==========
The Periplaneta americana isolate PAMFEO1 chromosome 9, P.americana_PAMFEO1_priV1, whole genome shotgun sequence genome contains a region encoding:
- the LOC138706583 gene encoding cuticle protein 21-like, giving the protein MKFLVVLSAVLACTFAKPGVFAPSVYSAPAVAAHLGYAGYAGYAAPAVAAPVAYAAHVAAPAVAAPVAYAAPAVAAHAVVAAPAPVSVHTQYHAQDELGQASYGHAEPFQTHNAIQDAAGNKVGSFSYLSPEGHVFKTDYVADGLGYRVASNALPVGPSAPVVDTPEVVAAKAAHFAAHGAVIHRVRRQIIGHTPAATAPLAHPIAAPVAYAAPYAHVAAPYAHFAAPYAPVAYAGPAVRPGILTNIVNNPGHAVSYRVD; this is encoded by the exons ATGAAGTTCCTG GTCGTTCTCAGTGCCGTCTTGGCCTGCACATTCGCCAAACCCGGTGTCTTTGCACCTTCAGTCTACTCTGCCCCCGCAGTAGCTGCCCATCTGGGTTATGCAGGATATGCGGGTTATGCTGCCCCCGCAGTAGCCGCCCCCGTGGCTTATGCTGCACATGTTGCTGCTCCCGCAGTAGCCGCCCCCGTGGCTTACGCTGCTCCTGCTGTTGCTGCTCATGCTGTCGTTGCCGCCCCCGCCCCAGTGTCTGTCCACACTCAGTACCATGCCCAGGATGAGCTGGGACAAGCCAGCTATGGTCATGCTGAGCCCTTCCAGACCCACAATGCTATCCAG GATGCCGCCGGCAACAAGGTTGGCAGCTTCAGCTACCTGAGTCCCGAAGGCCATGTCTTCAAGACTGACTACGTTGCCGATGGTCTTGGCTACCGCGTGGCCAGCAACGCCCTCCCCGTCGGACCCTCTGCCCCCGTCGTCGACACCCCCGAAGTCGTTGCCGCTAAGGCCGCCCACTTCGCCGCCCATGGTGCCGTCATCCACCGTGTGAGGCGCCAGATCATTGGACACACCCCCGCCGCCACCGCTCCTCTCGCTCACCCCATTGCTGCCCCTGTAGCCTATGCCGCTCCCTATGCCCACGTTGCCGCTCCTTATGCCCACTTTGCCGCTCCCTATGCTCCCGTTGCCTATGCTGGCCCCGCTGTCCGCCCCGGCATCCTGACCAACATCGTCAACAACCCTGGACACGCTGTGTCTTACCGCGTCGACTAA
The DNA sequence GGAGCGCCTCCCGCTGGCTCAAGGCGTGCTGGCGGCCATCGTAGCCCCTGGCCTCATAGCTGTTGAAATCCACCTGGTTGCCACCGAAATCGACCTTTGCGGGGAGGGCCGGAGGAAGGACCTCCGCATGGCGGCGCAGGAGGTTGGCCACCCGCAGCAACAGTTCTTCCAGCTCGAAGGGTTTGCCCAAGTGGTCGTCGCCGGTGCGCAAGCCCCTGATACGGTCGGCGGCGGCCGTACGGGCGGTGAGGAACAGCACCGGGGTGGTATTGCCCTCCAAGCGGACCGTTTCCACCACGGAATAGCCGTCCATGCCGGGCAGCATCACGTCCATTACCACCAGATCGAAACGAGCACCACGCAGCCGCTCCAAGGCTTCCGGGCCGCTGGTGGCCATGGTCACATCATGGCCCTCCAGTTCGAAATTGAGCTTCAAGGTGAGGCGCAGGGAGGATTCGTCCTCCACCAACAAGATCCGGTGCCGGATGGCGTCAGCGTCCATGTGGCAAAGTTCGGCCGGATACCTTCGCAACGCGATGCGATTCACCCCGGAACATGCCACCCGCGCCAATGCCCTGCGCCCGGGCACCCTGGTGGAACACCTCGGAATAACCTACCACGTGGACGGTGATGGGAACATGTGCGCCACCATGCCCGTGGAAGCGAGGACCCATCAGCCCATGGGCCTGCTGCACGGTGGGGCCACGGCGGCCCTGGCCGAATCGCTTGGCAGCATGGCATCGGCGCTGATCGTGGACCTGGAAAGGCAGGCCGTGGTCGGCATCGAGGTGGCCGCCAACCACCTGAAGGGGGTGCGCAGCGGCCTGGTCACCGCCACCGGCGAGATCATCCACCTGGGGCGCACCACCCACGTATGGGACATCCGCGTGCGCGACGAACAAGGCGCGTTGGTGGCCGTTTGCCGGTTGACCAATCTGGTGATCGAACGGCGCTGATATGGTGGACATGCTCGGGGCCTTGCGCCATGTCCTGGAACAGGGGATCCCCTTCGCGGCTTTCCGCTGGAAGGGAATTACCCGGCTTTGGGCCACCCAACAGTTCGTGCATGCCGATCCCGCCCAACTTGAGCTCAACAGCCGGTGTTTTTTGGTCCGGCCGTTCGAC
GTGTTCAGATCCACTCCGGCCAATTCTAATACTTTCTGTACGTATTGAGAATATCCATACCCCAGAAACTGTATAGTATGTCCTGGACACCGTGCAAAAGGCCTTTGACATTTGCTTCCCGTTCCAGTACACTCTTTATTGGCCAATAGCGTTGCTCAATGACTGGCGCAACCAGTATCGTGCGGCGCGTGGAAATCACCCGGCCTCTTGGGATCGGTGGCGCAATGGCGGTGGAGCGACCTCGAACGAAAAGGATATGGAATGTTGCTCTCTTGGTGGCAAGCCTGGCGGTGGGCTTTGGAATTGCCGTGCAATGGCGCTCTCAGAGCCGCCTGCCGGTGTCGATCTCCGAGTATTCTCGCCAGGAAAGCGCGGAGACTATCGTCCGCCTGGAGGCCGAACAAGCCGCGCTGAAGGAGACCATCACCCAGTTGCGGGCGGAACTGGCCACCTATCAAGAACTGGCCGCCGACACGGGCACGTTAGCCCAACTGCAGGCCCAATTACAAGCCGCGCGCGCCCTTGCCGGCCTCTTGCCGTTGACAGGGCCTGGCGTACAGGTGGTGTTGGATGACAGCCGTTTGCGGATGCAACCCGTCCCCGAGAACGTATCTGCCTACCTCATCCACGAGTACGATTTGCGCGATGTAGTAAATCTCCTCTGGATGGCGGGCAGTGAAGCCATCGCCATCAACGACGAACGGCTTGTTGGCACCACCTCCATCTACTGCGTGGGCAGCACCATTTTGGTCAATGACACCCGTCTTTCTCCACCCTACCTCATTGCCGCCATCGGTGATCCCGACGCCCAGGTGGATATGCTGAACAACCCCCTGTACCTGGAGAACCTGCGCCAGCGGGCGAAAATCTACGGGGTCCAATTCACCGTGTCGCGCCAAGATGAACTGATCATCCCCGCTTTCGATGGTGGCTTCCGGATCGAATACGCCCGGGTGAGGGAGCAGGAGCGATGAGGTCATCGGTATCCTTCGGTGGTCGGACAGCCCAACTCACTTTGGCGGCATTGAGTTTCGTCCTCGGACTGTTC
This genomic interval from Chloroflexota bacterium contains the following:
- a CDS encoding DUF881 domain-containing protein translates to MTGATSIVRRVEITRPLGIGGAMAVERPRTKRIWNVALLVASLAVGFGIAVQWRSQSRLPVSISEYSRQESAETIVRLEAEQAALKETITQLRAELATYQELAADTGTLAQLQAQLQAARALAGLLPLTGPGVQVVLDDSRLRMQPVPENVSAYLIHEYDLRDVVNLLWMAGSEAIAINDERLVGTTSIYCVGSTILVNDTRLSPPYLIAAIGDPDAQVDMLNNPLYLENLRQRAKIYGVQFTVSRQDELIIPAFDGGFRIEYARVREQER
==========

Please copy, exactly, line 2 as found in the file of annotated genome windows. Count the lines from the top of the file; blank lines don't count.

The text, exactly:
- the LOC138706583 gene encoding cuticle protein 21-like, giving the protein MKFLVVLSAVLACTFAKPGVFAPSVYSAPAVAAHLGYAGYAGYAAPAVAAPVAYAAHVAAPAVAAPVAYAAPAVAAHAVVAAPAPVSVHTQYHAQDELGQASYGHAEPFQTHNAIQDAAGNKVGSFSYLSPEGHVFKTDYVADGLGYRVASNALPVGPSAPVVDTPEVVAAKAAHFAAHGAVIHRVRRQIIGHTPAATAPLAHPIAAPVAYAAPYAHVAAPYAHFAAPYAPVAYAGPAVRPGILTNIVNNPGHAVSYRVD; this is encoded by the exons ATGAAGTTCCTG GTCGTTCTCAGTGCCGTCTTGGCCTGCACATTCGCCAAACCCGGTGTCTTTGCACCTTCAGTCTACTCTGCCCCCGCAGTAGCTGCCCATCTGGGTTATGCAGGATATGCGGGTTATGCTGCCCCCGCAGTAGCCGCCCCCGTGGCTTATGCTGCACATGTTGCTGCTCCCGCAGTAGCCGCCCCCGTGGCTTACGCTGCTCCTGCTGTTGCTGCTCATGCTGTCGTTGCCGCCCCCGCCCCAGTGTCTGTCCACACTCAGTACCATGCCCAGGATGAGCTGGGACAAGCCAGCTATGGTCATGCTGAGCCCTTCCAGACCCACAATGCTATCCAG GATGCCGCCGGCAACAAGGTTGGCAGCTTCAGCTACCTGAGTCCCGAAGGCCATGTCTTCAAGACTGACTACGTTGCCGATGGTCTTGGCTACCGCGTGGCCAGCAACGCCCTCCCCGTCGGACCCTCTGCCCCCGTCGTCGACACCCCCGAAGTCGTTGCCGCTAAGGCCGCCCACTTCGCCGCCCATGGTGCCGTCATCCACCGTGTGAGGCGCCAGATCATTGGACACACCCCCGCCGCCACCGCTCCTCTCGCTCACCCCATTGCTGCCCCTGTAGCCTATGCCGCTCCCTATGCCCACGTTGCCGCTCCTTATGCCCACTTTGCCGCTCCCTATGCTCCCGTTGCCTATGCTGGCCCCGCTGTCCGCCCCGGCATCCTGACCAACATCGTCAACAACCCTGGACACGCTGTGTCTTACCGCGTCGACTAA